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Information Operations Teams Support Navy Surge
Story Number: NNS040406-10
Release Date: 4/6/2004 11:48:00 PM


By Journalist 2nd Class (SW/AW) Jennifer M. Zingalie, Fleet Information Warfare Center Public Affairs

NORFOLK, Va. (NNS) -- Fleet Information Warfare Center’s (FIWC) Information Operations and Information Warfare (IO/IW) teams are supporting the new “surge ready” Navy by upgrading their deployments with and training strike group commanders, fleet commanders and Joint Task Force commanders.

Since there are constant deployments, there is always an IO/IW team specific to each Carrier Strike Group (CSG) and Expiditionary Strike Group (ESG), so teams are needed year-round, as well as coast to coast.

Team Division Officer Lt. Chuck Campbell, along with his teams of IO/IW specialists, train in areas such as IO/IW planning and execution, Electronic Warfare (EW) control, Military Deception and Operational Security implementation, as well as electronic spectrum management.

According to Campbell, the execution of the new surge readiness cycle, as well as the Chief of Naval Operation’s declaration of IO as a primary warfare area, will make these teams a more integral component of the staffs they deploy with, and provide them with more comprehensive and advanced training.

To maintain proficiency and expertise, the deployer teams are continually training in the IO/IW disciplines, themselves. They attend several IO/IW schools, are sent to ships for hands-on training at a tactical level, and are observed and graded by high-level tactical assessors on their job performance and competence level. Additionally, mobile training units, comprised of experienced prior IW Opteam members, train the “younger” IO/IW teams.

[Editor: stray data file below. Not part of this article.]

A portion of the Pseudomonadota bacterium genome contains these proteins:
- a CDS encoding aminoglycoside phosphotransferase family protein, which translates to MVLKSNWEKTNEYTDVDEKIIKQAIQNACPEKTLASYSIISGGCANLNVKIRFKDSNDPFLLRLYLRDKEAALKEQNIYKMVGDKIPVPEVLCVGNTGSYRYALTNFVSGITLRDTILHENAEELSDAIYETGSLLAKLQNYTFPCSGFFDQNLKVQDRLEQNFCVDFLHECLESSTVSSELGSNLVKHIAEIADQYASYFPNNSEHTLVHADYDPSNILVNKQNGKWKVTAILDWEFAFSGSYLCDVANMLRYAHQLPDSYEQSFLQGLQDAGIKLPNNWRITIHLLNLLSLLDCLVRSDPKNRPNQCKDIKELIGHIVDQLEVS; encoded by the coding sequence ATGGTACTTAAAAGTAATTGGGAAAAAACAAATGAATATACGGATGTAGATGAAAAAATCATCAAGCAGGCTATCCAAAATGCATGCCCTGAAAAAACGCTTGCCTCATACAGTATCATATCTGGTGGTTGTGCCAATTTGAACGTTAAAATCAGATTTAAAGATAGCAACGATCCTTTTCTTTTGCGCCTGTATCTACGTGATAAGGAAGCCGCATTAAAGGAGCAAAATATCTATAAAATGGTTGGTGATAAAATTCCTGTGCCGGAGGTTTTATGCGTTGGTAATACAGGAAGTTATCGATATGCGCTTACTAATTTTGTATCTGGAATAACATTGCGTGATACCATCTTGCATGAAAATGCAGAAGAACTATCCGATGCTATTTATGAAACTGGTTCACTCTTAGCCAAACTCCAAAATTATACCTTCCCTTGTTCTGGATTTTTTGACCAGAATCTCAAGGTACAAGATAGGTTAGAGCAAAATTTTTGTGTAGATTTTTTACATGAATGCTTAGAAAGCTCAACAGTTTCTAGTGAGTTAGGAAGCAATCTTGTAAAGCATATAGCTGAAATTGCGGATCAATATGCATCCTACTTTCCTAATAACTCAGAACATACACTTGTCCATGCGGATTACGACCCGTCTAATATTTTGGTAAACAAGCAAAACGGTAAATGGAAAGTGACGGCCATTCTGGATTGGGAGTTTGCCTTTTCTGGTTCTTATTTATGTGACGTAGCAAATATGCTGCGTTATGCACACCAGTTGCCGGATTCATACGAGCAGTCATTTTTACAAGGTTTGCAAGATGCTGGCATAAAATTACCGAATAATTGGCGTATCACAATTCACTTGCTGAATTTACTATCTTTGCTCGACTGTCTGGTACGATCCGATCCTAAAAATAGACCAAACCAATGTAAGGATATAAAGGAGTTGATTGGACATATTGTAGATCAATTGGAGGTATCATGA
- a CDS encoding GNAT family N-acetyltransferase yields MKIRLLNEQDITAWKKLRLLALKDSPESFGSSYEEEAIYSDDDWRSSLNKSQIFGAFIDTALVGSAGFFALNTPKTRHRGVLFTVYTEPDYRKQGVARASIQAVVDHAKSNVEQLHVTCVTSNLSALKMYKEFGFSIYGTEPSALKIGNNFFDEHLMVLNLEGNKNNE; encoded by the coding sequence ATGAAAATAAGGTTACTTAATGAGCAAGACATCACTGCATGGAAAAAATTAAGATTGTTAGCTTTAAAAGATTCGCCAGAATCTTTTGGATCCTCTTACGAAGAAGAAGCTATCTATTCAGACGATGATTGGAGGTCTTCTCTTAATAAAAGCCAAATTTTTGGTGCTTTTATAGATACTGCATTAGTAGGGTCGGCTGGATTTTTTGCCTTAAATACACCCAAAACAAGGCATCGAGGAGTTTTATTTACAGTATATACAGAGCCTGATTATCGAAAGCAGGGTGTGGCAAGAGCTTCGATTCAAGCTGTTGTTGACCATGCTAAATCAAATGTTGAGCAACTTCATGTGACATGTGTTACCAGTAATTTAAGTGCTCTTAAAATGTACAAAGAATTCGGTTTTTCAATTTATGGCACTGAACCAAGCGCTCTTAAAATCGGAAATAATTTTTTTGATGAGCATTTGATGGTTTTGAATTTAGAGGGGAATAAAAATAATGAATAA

“Recently, FIWC has also implemented two new IO related courses, the Navy Information Warfare Tactics and Operations Course and the Navy Information Warfare Staff and Operations Course, which standardize IO/IW training,” said Campbell. “These courses are available to CSG and ESG staffs, as well as major staff IO officers, in a class-room environment that will prepare them with the proper training and tools to better execute IO/IW within their command structure before ever setting out to sea.”

According to Campbell, CSGs and ESGs and their staffs will become greatly educated because of this standardized training, as well as be able to rely on teams of highly trained IO experts.

"One other great resource available will be a reach-back support ability through an IO Integration Center currently under construction by Commander, Naval Network Warfare Command. The center will serve as the fleet’s 1-800 number for more complex IO/IW questions that they may not able to be answer themselves," said Campbell.

The change in surge readiness not only changes training standards, but for the teams readiness availability. Previously, Operation Teams readiness cycle was referred to as D -180, which meant that 180 days before a ship deployed, the team would go aboard to integrate IO into its battle rhythm and daily routine. Now, their augment timeline is at R + 2, which is two months after the flagship’s post deployment scheduled maintenance availability. Under the surge concept, the time between deployments for FIWC’s deployer teams decreased by approximately 105 days.

As the Navy “rushes” forward, each of its components must quickly and thoroughly adapt to their new tasking. Soon the phrase “surge ready” will be second nature, and the question will not be “who can respond?” but rather, “how fast can you get there?”